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andrew.young
04-22-2009, 08:27 PM
how do i change my Betta water?.i do just use tap water and let it sit for a day?

imagirlgeek
04-22-2009, 09:18 PM
Depends on who you ask. I use tap water with dechlorinator, but I believe there are others here who age their water.

andrew.young
04-22-2009, 09:22 PM
ok..thanks ...i was planning on fill the bowl up of water and letting it sit for a day or 2..how does that sound?

imagirlgeek
04-22-2009, 09:37 PM
I'm sure your betta will appreciate it. :D

fishboyt
04-22-2009, 09:48 PM
That is fine for a betta. ;)

Zulaab
04-22-2009, 10:08 PM
How I do it is I fill a 1G jug and I put de-clohinator in and make the water.
Now I am not fancy and lower the pH etc before cleaning the tank etc..
I pour out the Betta into a second jug.
I clean the tank.
I remove the Betta by hand from the second jug and put him back into the display tank and return him back on to the shelf.
Repeat every other weekend (in my case)

FuzzyDragon09
04-22-2009, 11:27 PM
I've got only one Betta at the moment but he is in a 5 gallon tank with a small Whisper filter. I just do 50% weekly water changes, add Prime, and add aquarium salt (1/2 tsp. for every gallon I change). I personally love having a filter because it makes my job easier and my Betta is more active. And I don't have to change the water as often. I would personally always use dechlorinator, unless you are sure you don't have chloramines in your tap water. Hope this helps. :)

PhishPhreek
04-23-2009, 12:23 AM
In the olden days, we could set aside our change water in an open container and the chlorine would evaporate in 24 hours. However, most water treatment plants now use chloramines because they last longer. And sometimes if they are worried about water quality, they will add more chemicals. So use a "dechlorinator" is the 11th commandment.
Most commercial bettas are not picky about pH as long as you don't go from one extreme to the other.
Most commercial bettas can handle a moderate change in temp. Just avoid extremes.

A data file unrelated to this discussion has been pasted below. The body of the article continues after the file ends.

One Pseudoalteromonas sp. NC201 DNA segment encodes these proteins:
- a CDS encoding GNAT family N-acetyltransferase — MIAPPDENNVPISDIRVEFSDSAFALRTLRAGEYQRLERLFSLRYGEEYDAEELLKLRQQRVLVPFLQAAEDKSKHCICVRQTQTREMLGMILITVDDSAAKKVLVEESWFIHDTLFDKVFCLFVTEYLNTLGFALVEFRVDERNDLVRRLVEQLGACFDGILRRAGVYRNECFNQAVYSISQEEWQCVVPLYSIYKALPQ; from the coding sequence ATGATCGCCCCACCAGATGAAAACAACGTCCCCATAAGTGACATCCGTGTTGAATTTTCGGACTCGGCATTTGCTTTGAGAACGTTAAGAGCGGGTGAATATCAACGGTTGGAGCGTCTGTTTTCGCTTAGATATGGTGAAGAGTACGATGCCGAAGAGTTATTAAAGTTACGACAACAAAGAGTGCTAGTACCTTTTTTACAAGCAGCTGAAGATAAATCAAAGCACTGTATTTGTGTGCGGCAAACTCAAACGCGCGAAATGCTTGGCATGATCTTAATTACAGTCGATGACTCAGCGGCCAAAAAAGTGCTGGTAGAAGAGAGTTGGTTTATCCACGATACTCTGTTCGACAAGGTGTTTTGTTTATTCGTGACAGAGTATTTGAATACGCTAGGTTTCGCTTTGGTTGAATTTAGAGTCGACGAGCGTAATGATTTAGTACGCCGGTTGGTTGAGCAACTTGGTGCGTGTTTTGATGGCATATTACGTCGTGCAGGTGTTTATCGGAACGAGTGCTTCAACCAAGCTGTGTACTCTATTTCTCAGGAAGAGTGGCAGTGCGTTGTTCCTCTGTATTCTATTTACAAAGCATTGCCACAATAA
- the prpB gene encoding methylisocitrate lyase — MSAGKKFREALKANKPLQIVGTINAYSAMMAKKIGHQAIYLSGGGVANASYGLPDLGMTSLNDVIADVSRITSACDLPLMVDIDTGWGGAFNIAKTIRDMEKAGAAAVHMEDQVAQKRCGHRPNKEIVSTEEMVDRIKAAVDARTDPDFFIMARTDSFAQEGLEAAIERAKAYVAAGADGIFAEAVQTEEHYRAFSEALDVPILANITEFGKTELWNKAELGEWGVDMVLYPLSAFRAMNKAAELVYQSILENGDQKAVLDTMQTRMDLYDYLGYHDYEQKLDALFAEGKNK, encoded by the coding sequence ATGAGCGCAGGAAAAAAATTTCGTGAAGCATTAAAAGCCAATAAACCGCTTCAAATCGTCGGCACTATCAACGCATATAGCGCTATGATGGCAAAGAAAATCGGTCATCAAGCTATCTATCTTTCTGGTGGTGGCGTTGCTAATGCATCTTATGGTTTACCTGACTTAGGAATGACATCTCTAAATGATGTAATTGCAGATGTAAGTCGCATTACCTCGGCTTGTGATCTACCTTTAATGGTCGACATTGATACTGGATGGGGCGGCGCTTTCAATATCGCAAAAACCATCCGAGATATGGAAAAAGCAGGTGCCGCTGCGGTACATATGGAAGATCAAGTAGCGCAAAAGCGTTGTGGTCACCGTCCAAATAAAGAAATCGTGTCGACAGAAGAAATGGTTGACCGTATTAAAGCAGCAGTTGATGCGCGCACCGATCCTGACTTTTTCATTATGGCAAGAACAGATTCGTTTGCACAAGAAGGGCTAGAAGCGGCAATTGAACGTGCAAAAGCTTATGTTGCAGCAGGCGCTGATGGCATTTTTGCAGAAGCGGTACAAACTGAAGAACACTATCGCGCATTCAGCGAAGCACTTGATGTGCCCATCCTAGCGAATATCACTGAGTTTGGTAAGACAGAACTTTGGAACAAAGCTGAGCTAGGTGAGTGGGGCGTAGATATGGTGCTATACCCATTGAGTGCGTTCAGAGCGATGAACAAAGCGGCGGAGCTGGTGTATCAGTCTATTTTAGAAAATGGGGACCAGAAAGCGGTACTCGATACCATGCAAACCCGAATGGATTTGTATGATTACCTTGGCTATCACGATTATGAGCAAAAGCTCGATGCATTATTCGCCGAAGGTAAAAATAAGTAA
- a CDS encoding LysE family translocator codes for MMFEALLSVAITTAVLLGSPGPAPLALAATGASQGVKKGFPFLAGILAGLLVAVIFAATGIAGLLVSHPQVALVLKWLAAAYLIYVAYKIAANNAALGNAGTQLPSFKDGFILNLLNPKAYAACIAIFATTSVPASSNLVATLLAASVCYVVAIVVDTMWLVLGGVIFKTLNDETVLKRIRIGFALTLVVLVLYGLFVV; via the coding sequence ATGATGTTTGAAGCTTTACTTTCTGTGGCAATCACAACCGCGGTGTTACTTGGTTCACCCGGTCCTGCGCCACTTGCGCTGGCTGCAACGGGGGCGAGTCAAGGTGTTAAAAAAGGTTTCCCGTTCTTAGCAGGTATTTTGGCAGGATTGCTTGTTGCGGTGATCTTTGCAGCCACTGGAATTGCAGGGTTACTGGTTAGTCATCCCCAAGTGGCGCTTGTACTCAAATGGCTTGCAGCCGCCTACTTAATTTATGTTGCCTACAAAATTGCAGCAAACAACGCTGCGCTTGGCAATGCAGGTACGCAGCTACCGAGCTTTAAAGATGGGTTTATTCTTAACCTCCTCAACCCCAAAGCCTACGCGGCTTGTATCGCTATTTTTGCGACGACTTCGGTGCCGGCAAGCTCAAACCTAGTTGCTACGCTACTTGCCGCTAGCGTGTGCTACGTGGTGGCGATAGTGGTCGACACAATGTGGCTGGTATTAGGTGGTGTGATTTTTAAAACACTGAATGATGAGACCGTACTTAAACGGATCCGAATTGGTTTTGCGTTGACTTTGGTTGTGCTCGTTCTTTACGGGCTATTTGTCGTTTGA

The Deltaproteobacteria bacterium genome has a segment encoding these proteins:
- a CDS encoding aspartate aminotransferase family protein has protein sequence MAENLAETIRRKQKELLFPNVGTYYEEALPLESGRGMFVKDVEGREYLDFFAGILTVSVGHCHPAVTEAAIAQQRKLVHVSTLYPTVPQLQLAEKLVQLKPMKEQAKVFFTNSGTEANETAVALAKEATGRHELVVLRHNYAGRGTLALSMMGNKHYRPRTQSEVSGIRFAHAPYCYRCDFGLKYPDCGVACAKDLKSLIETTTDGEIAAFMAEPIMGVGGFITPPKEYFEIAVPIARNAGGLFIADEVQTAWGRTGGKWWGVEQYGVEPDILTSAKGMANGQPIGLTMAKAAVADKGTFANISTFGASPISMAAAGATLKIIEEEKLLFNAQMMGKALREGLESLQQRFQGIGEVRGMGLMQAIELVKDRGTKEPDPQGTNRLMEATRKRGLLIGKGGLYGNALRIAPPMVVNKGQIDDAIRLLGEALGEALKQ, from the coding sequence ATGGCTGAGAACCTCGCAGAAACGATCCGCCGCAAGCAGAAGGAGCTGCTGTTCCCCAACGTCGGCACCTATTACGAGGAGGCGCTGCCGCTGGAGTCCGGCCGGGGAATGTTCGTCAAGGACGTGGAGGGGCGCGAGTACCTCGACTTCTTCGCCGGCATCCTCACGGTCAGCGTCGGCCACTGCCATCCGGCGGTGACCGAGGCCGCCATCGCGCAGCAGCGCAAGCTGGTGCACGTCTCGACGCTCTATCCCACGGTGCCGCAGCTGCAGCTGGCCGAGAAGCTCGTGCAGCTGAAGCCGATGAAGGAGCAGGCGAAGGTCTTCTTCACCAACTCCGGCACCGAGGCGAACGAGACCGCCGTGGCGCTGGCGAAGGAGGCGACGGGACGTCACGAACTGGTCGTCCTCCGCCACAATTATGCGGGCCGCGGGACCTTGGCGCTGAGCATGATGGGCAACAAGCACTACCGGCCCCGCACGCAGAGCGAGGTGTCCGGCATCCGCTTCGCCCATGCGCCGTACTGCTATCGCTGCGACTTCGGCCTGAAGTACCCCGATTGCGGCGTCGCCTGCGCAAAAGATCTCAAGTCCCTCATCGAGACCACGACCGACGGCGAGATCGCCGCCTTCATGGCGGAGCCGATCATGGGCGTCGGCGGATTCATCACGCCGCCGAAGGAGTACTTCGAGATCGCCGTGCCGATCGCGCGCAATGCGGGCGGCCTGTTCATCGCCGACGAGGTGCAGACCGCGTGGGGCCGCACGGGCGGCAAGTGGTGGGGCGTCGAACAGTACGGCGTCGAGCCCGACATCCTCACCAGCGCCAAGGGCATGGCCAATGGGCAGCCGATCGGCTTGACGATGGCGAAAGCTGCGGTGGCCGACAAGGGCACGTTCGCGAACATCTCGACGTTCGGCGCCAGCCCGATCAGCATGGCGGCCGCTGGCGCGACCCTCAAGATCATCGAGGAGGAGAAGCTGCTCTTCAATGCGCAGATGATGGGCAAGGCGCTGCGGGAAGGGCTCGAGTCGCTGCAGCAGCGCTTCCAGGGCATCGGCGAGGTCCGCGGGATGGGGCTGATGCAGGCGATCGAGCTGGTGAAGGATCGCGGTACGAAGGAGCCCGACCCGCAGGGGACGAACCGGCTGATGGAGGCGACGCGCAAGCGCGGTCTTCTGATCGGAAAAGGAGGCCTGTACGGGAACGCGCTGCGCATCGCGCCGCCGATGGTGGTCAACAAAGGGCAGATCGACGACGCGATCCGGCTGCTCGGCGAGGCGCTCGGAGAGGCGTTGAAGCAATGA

You should understand the nitrogen cycle. Read http://faq.thekrib.com/begin-cycling.html

If you have a tank larger than 2 gallons and a filter system, you should cycle the tank before you add the betta and do partial water changes once a month.

If you have containers smaller than 2 gallons without out a filter system then you should do a major water change every 7 days. Even though Bettas have lungs and breath air, the ammonia can still burn their gills and do permanent damage.

I keep most of my male bettas in 4”x4”x8”h containers (1/3 gal) with a small java fern & a red rams-horn snail. On Fridays, I cover the container opening with a 4x6 net & pour all the old water out. Then I refill the container with new water. It takes less than 15 seconds per container and I have over a hundred. (I’m done in half an hour)

I prefer to make up my new water ahead of time. The water, dechlor, salt, almond leaves, mineral & vitamin supplements all go in a 55g drum and is circulated by a small submersible pump. I let it age at least a day so that the temp is the same as all my tanks and the pH has a chance to stabilize. I really should test it before I use it. Twice in the last 10 years, I have had massive fish die offs after water changes and I attribute that to “extra” chemicals added by the water treatment plant.

When I kept a single betta on my desk at work. I kept a gallon milk jug of change water under my desk. The cleaning crew would over feed my betta on the weekend and on Monday morning I would use the jug to do a water change, refill the jug and let it age for another week. He was a fat, happy betta even though I stopped trying to breed him after he ate his eggs two times.

thekarens
04-23-2009, 08:10 AM
I love having my bettas in bigger tanks with filters. My male is in a 7g with some celestial pearl danios and my female is in my 90g with my discus. Both seem to be thriving :)